mis·​sile | \ ˈmi-səl How to pronounce missile (audio) , chiefly British -ˌsīl How to pronounce missile (audio) \

Definition of missile

 (Entry 1 of 2)

1 : capable of being thrown or projected to strike a distant object
2 : adapted for throwing or hurling missiles



Definition of missile (Entry 2 of 2)

: an object (such as a weapon) thrown or projected usually so as to strike something at a distance stones, artillery shells, bullets, and rockets are missiles : such as

Examples of missile in a Sentence

Recent Examples on the Web: Adjective The remaining weapon, HELIOS, has the potential to become an anti-missile defense system. Kyle Mizokami, Popular Mechanics, "The Navy Is Getting Really Into Lasers," 9 Apr. 2021 The Constellation ships are multi-mission ships that are capable of anti-submarine warfare, anti-surface warfare (anti-ship and land attack), and anti-air warfare (anti-aircraft, anti-missile, and now anti-drone) missions. Kyle Mizokami, Popular Mechanics, "The Navy Hopes Its New Frigates Will Snap a Mediocre Ship Streak," 14 Jan. 2021 Russia developed the system from an anti-missile system originally meant to protect Moscow from nuclear attack. Kyle Mizokami, Popular Mechanics, "It Sure Looks Like Russia Just Tested a Space Weapon," 17 Dec. 2020 The test was the first multi-missile launch from a Russian ballistic missile submarine in two years. Kyle Mizokami, Popular Mechanics, "Watch a Russian Sub Fire Nuke Missiles In a Preview of the End of Civilization," 14 Dec. 2020 Each may be able to carry enough nuclear warheads to overwhelm anti-missile defence systems. The Economist, "China’s ties with America could be tested by North Korea," 19 Nov. 2020 In 2017, Beijing destroyed South Korean retailer Lotte’s business in China after the company sold land to South Korea’s government to install an anti-missile system opposed by Chinese leaders. NBC News, "Boy band BTS under fire in China after thanking Korean vets for their service," 21 Feb. 2020 In 2016, Beijing destroyed supermarket operator Lotte's business in China after the conglomerate sold a plot of land in South Korea to the government for an anti-missile system over Chinese objections. Joe Mcdonald, Star Tribune, "US-China spats rattle world, prompting calls for unity," 28 July 2020 Upgrades have included a larger, 120-millimeter gun, digital communications system, and now the Trophy active protection anti-missile system. Kyle Mizokami, Popular Mechanics, "A U.S. Army M1A2 Abrams Tank Accidentally Shot a Friendly Tank," 27 July 2020 Recent Examples on the Web: Noun Diplomats hope the new talks could engage Tehran on other issues of concern to the U.S., including Iran’s missile program, which Washington regards as a threat to Middle East stability. Sune Engel Rasmussen, WSJ, "Reviving the Iran Nuclear Deal: What to Expect From the Talks and What Is at Stake," 7 Apr. 2021 The North said its new missile would be a potent deterrent to South Korean and American troops. New York Times, "‘Power for Power’: North Korea Returns to a Show of Force," 24 Mar. 2021 Expected topics: trade, climate change, China, and recent North Korean missile tests. David Clark Scott, The Christian Science Monitor, "Monday Sunrise Briefing: Iran facility sabotaged. Are we safer?," 12 Apr. 2021 Both Russia and China have reported successful missile tests of their own. Washington Post, "Air Force hypersonic missile fails to detach from plane during test," 7 Apr. 2021 Transport aircraft could send many armed, relatively cheap drones to attack anti-air missile installations, destroying the weapons and the people crewing them. Kelsey D. Atherton, Popular Science, "This Airbus prototype could deploy drones from cargo planes," 24 Feb. 2021 The move and two rounds of missile tests in recent weeks are a political maneuver by Kim to challenge President Joe Biden's administration and South Korean President Moon Jae-in, Cha said. NBC News, "Satellite image shows renewed activity at North Korean nuclear lab," 30 Mar. 2021 South Korea’s National Security Council, following an emergency meeting Thursday morning, expressed deep concern over the missile tests, according to the presidential Blue House. Timothy W. Martin, WSJ, "North Korea Fires Ballistic Missiles for First Time in Nearly a Year, U.S. and Japan Say," 25 Mar. 2021 Until just days ago, North Korea had refrained from missile tests in the first two months of the Biden administration but also ignored overtures to hold diplomatic meetings. Abraham Mahshie, Washington Examiner, "President will consult allies before responding to North Korean missile tests," 25 Mar. 2021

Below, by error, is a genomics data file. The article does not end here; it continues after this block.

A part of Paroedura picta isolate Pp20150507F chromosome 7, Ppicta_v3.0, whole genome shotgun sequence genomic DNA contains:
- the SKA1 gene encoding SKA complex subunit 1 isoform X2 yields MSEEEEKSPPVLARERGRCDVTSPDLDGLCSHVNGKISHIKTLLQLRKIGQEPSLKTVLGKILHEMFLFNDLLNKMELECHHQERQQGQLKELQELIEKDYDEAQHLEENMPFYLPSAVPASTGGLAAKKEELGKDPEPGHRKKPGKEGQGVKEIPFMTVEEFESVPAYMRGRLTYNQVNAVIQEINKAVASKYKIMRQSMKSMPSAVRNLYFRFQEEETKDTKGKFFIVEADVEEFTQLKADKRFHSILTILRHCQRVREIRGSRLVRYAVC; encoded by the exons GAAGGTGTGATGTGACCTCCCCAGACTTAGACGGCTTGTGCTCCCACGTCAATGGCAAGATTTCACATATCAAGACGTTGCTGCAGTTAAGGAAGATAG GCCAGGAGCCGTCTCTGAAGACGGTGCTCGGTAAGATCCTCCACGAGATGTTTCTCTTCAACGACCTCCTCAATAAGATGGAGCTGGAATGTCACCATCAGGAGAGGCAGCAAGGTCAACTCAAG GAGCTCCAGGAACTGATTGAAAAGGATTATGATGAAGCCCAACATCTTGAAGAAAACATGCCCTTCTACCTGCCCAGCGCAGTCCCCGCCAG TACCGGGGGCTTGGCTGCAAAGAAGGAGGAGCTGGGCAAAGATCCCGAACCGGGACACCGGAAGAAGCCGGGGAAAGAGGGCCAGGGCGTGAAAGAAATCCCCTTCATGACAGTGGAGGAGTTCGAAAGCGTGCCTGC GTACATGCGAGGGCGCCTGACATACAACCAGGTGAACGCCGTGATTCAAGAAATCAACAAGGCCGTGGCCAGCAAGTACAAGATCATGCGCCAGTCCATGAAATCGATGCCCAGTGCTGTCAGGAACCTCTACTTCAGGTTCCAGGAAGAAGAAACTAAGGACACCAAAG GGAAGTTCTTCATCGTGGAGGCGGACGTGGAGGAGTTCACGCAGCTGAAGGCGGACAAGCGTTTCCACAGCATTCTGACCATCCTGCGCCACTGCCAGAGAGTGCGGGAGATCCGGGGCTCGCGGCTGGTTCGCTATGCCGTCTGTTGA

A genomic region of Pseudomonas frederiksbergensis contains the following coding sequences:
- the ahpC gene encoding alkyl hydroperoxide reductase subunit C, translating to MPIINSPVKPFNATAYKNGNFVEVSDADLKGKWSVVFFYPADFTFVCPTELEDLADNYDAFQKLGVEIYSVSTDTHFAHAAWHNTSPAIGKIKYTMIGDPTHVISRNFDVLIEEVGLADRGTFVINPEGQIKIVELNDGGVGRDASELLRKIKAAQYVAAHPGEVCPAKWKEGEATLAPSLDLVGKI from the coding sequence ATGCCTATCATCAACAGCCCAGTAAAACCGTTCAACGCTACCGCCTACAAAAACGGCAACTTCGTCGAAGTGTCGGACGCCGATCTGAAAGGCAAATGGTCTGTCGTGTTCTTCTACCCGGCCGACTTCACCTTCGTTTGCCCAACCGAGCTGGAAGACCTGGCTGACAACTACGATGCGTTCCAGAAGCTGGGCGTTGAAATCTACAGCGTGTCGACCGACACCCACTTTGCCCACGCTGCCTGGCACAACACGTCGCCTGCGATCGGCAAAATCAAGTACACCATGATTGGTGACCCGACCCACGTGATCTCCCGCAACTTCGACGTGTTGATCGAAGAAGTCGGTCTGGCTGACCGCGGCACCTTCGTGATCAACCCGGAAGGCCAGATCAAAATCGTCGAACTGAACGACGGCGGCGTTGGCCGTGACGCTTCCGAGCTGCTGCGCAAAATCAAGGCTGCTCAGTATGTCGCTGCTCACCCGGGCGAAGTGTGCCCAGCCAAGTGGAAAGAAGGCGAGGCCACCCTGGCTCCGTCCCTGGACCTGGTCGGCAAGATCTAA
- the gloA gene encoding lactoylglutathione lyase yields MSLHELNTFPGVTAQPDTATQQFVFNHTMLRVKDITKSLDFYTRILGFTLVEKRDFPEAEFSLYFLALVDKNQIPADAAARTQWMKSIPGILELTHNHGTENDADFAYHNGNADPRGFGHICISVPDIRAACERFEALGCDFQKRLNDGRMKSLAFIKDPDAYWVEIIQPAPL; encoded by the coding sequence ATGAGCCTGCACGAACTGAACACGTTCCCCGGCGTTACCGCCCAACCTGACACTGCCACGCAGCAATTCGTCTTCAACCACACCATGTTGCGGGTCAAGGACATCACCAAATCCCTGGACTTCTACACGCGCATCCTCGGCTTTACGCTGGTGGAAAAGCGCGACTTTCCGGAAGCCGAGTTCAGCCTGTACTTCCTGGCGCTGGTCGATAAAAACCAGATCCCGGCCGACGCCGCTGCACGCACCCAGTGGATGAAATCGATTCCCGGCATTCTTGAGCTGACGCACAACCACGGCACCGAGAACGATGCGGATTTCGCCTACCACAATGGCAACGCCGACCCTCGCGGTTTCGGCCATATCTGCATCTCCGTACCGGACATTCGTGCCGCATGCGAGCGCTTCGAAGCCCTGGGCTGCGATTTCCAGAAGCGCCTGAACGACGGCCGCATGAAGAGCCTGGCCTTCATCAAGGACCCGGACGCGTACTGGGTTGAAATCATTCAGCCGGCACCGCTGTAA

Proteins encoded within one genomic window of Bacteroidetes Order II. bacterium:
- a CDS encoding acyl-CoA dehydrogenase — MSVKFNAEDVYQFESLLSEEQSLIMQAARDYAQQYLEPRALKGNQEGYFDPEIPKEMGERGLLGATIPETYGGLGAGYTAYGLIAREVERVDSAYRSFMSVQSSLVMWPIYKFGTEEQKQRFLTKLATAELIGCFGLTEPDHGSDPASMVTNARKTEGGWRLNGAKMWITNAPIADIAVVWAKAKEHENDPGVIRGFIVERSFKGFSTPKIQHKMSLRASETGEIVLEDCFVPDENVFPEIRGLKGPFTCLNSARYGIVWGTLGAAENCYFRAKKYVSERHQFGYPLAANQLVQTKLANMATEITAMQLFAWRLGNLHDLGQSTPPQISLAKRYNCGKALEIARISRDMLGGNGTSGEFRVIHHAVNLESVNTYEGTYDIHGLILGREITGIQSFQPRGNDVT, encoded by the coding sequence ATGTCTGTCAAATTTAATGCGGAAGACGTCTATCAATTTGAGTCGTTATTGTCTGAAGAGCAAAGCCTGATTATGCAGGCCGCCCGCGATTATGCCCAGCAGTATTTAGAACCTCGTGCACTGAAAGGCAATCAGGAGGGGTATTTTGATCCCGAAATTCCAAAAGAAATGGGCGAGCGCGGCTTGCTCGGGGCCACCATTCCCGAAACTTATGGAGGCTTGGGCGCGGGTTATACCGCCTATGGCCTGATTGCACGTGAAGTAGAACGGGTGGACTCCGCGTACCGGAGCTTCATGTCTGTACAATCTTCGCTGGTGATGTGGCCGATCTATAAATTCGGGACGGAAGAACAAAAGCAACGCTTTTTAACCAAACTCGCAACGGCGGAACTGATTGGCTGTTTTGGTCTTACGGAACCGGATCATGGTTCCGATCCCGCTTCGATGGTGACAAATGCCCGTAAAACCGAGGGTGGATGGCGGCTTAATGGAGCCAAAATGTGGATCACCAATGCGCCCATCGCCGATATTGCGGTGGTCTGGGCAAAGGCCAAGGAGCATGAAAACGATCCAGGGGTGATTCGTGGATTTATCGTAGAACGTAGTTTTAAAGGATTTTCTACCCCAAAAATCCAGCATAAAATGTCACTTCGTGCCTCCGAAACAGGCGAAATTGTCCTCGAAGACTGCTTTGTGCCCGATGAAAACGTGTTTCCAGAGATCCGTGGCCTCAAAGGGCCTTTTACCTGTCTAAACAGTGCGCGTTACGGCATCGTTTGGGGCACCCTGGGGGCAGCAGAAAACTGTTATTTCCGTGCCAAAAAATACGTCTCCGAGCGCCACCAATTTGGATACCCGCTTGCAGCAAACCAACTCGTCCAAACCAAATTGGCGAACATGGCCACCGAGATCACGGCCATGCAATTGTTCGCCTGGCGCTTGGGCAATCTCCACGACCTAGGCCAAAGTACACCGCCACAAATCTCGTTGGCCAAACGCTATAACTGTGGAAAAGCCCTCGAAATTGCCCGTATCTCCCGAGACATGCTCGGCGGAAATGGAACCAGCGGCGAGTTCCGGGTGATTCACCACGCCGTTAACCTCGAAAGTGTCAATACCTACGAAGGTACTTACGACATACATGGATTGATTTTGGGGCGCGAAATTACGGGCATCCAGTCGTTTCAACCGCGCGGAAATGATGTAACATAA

These example sentences are selected automatically from various online news sources to reflect current usage of the word 'missile.' Views expressed in the examples do not represent the opinion of Merriam-Webster or its editors. Send us feedback.

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First Known Use of missile


1610, in the meaning defined at sense 1


circa 1656, in the meaning defined above

History and Etymology for missile


Latin missilis, from mittere to throw, send

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Time Traveler for missile

Time Traveler

The first known use of missile was in 1610

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Statistics for missile

Last Updated

16 Apr 2021

Cite this Entry

“Missile.” Merriam-Webster.com Dictionary, Merriam-Webster, https://www.merriam-webster.com/dictionary/missile. Accessed 10 May. 2021.

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More Definitions for missile



English Language Learners Definition of missile

: an object that is thrown, shot, or launched as a weapon especially : a rocket that explodes when it hits a distant target


mis·​sile | \ ˈmi-səl How to pronounce missile (audio) \

Kids Definition of missile

: an object (as a stone, arrow, bullet, or rocket) that is dropped, thrown, shot, or launched usually so as to strike something at a distance